Tag Archives: grief

The world was moving… (day 1)

and she was right there with it (and she was).

The world is a shockingly cruel place. I grew up with that, a poverty among a large part of the population that seems to permeate the walls, a father that, along with his friends ritually and habitually killed bulls, earthquakes, mudslides, riots, threats of kidnapping… to name just a few.

The crazy thing was that in spite of all this harsh brutal reality there was an ability to see the world for a magical place. It is that kind of place that inspired writers and artists like Gabriel Garcia Marquez and Frida Kahlo,

So, I am not sure where I lost the internalized potion of this influence.  But, lost it I did.

I found it again, in a simple post that talked about the importance of grieving.

Grieving is not pretty, it can be dark and stormy, a swirling mass of emotions.  It is, however, a part of “the process”.

So when considered in that light, grief can become glorious… except that glorious is too strong a word.

Grief however, was the thing that was hard coming to recently. It became lost in platitudes like “you are so lucky”, “you will come through this a better person”, and “life is tough, get a grip”.

Grief is a very natural by-product of life. Hold it closely, don’t fight it. Don’t ignore it.

 

Grief is like a moving river, so that’s what I mean by it’s always changing. It’s a strange thing to say because I’m at heart an optimistic person, but I would say in some ways it just gets worse. 
~ Michelle Williams   

Take a Letter Maria…

This is an open letter to Tim Lawrence from The Adversity Within. I actually did send this to him via email.  I put some things in that email that I felt worthy of sharing here as well.

Dear Tim,
Thank you for your posts. They gave me permission to grieve. I find that almost funny to write to you… I don’t consider myself someone who would be adverse to allowing grief to flow as it needs, but that is exactly where I found myself. This was not my first bout with a trauma that induced grief. It was the first one that left me confused and scared and that I stopped grieving in. I read your last post “Everything Doesn’t Happen For a Reason”, shared through social media. It prompted some interesting discussion about what it meant for us to have people there “for” us or “with” us. It was semantic nitpicking, but it was interesting. The article, that conversation, and the perusal of other things you have written caused me to realize that somewhere along my recovery, in my case from a cancer diagnosis and treatment plan, I had stopped grieving… and what was so beautiful was that I now had permission to return to it with as much grace as I needed.  That moment of realization, was really powerful.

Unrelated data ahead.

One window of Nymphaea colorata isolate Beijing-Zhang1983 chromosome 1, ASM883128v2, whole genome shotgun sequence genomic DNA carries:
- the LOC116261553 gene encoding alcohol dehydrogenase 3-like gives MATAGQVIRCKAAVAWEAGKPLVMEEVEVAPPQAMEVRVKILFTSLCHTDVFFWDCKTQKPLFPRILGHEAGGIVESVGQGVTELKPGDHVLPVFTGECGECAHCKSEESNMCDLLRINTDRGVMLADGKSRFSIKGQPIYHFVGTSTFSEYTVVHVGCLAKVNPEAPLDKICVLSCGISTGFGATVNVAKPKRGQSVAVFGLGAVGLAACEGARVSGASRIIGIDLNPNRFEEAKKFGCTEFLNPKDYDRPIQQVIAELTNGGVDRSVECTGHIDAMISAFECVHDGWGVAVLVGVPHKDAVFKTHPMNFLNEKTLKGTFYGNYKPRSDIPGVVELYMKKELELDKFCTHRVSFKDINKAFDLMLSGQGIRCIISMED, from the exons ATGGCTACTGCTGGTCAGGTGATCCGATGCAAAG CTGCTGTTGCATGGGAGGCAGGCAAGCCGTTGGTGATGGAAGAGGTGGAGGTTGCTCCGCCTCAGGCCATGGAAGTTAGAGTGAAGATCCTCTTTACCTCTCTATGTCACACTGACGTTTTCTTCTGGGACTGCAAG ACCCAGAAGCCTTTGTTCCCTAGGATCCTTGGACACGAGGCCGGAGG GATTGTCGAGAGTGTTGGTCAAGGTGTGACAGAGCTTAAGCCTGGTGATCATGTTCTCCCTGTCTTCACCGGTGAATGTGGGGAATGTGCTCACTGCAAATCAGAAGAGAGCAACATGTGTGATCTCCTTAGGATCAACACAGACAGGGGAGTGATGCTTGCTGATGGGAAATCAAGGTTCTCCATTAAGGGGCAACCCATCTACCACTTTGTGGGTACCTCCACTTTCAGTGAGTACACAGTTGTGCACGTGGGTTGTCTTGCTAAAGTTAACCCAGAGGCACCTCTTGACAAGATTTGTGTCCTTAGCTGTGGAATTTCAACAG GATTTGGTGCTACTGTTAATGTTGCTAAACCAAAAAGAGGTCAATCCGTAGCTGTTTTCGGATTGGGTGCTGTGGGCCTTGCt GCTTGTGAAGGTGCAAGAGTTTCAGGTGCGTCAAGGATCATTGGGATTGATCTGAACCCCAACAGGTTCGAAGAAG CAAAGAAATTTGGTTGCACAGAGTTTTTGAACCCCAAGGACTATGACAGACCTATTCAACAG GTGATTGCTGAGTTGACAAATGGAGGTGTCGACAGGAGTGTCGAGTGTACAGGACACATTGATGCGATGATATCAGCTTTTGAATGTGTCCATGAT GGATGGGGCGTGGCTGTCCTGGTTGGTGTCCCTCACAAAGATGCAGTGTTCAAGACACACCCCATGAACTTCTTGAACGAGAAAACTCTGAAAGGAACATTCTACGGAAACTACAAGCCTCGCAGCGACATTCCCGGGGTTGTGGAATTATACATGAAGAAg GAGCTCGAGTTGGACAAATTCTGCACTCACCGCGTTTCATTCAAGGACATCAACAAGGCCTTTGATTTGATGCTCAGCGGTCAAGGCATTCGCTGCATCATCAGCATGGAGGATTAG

I am a believer that gratitude should be honestly and freely given, so I give you thanks for your part in returning me back to myself (in a metaphorical sense, of course). I know I was me this whole time, but I felt more like the me I like when I stopped being so stubborn about grief.

The weight that was lifted upon the realization that this is what had happened to me; that I had stopped my grieving process right smack at the start was startling, tear invoking, and almost as traumatic as the state of stanched grief I had been experiencing. The caveat between them being that once grief was allowed back in, the feelings ebbed and flowed when grief was allowed versus rigid discomfort from when I was in the constant state of disavowal.

I have a tendency to manage grief with occasional bouts of extending gratitude (which is, ironically, what I was doing when I believe I stopped my grieving process). I am not sure what happened this time, it felt different. I am not sure where it came from; this idea that I had to own feigned stoicism… perhaps from the idea that while I had it bad, it was not as bad as others. Perhaps from listening too closely to family and friends as they repeatedly told me “you are so lucky”. I don’t know, really where this craziness started… but I can smile about it now, I can know that I am still grieving, though more purposefully now.

Most thankfully and with new-found mournfulness,
Blair Necessities (sic)